As the do-it-yourself display ad phenomenon gains ground, a MySpace platform originally planned for launch early this year remains in beta testing.
In November 2007, reports of a self-serve ad platform for News Corp.'s MySpace flooded the Web, but the News Corp. unit has yet to release it. Reached this week, MySpace said the tool, originally planned for launch by early 2008, is currently in beta testing and could be made widely available in late summer or early autumn of this year.
MySpace is testing the system with more than 80 advertiser brands. Like similar platforms on the market, the MySpace product provides customizable ad templates, making display ad creation accessible to the average mom-and-pop-shop and other small business marketers.
To ensure standards are met, the MySpace customer service team will review all ads built through the platform before they're unleashed on the social networking site's pages. Ads generated and placed in the system will be sold on a performance basis.
In addition to the ease-of-use factor, the promise of the product comes in its marriage with the micro-targeting system FIM launched on MySpace last year. The launch of that system was part of the company's mission to attract more brand advertisers -- and more advertisers in general -- to typically non-premium inventory. By combining user profile information with geographic and other targeting data, MySpace can to deliver more ads that are, in theory, highly relevant.
The do-it-yourself ad phenomenon is gaining ground as publishers build on what Google popularized through its self-serve text-based ad system. Most recently, The New York Times unveiled a self-serve display ad product for small and local businesses. Through a partnership with AdReady, the publisher is letting business owners create and manage CPM-based display ad campaigns to run on NYTimes.com. They can upload their own creative into the system or use its ready-made ad elements.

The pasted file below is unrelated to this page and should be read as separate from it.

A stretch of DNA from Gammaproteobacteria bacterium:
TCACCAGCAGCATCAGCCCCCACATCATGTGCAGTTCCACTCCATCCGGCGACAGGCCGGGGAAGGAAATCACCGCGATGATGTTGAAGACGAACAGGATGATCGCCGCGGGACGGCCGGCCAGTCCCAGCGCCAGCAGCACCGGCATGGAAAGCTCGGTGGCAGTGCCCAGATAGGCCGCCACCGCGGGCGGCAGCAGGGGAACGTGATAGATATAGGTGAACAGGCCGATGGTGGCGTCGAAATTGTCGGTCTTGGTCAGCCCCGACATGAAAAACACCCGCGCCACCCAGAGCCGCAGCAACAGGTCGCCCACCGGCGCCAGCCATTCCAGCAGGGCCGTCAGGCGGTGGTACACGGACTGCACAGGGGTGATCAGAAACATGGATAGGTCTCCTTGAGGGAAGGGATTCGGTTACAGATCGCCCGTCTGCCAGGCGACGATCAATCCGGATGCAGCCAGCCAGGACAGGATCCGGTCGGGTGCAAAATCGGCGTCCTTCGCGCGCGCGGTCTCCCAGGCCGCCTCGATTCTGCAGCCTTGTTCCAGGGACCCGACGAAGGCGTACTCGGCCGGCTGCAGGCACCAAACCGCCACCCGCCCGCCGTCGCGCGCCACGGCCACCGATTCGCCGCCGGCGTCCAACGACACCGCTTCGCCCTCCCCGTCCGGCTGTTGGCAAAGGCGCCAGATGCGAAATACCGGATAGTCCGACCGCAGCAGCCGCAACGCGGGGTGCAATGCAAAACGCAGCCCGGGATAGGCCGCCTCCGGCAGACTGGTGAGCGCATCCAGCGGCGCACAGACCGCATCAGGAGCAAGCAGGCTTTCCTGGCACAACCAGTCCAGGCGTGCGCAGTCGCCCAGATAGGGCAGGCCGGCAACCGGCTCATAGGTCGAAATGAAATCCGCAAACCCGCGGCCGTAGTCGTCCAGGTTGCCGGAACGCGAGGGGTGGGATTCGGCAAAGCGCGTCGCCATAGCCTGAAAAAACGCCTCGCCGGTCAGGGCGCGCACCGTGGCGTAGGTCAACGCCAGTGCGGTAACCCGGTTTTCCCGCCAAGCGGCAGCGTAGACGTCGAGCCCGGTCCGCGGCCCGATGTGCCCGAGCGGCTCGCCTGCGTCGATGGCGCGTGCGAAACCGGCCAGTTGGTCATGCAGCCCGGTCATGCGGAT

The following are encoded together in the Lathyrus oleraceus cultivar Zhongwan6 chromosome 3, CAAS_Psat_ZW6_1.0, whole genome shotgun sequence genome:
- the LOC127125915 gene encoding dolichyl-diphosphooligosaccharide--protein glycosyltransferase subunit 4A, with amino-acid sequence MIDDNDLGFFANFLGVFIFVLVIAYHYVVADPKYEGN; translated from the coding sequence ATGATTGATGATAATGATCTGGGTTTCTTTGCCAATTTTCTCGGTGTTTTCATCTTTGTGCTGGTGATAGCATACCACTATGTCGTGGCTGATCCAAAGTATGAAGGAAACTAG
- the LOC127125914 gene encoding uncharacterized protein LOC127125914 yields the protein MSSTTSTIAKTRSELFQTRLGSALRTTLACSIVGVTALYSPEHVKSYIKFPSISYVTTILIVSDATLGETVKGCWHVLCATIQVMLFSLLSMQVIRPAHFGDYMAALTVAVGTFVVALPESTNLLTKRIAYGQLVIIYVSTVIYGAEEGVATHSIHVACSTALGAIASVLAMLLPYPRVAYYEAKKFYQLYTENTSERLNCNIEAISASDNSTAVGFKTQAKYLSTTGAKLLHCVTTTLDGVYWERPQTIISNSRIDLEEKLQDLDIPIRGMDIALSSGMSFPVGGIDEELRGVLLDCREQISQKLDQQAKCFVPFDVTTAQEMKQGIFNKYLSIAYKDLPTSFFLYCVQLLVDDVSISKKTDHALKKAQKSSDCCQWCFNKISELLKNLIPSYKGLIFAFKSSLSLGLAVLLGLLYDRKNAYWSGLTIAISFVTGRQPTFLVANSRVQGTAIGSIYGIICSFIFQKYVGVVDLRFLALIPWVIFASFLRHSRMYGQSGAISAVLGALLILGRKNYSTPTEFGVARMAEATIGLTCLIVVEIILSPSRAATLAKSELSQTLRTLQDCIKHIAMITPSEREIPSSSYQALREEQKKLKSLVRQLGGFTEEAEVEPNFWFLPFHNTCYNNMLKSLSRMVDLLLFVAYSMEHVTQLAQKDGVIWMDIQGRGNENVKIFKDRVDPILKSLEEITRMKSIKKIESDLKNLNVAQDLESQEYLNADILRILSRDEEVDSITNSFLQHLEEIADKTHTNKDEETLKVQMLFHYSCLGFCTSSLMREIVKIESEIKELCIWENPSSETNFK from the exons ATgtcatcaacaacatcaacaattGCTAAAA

In May, News Corp.-owned Fox Interactive Media said it would soon launch a service for creating video and display ads targeted to small, local advertisers. According to FIM at the time, the CPM-based offering is to be accessible via local Fox TV station Web sites. Facebook and real estate site Zillow also enable self-serve ads that are mainly text-based but can include images.
The thinking behind these and other automated ad buying systems is that smaller advertisers who until now have limited their online ad spending primarily to text advertising can be enticed to engage in richer advertising if the process is simplified.
Word of the upcoming FIM self-serve product for local Fox TV station sites, in conjunction with the upcoming MySpace self-service offering, suggest the company might eventually build a DIY ad system to serve all its properties. Indeed, in announcing its new Audience Network division earlier this year, FIM indicated it may deploy its targeting technology on sites owned by other publishers in a broader network capacity.
That new division, created in April to handle performance ad optimization and operations, leads development of the delayed self-serve ad platform, in addition to dealing with third party publishers.
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Kate Kaye was Managing Editor at ClickZ News until October 2012. As a daily reporter and editor for the original news source, she covered beats including digital political campaigns and government regulation of the online ad industry. Kate is the author of Campaign '08: A Turning Point for Digital Media, the only book focused on the paid digital media efforts of the 2008 presidential campaigns. Kate created ClickZ's Politics & Advocacy section, and is the primary contributor to the one-of-a-kind section. She began reporting on the interactive ad industry in 1999 and has spoken at several events and in interviews for television, radio, print, and digital media outlets. You can follow Kate on Twitter at @LowbrowKate.
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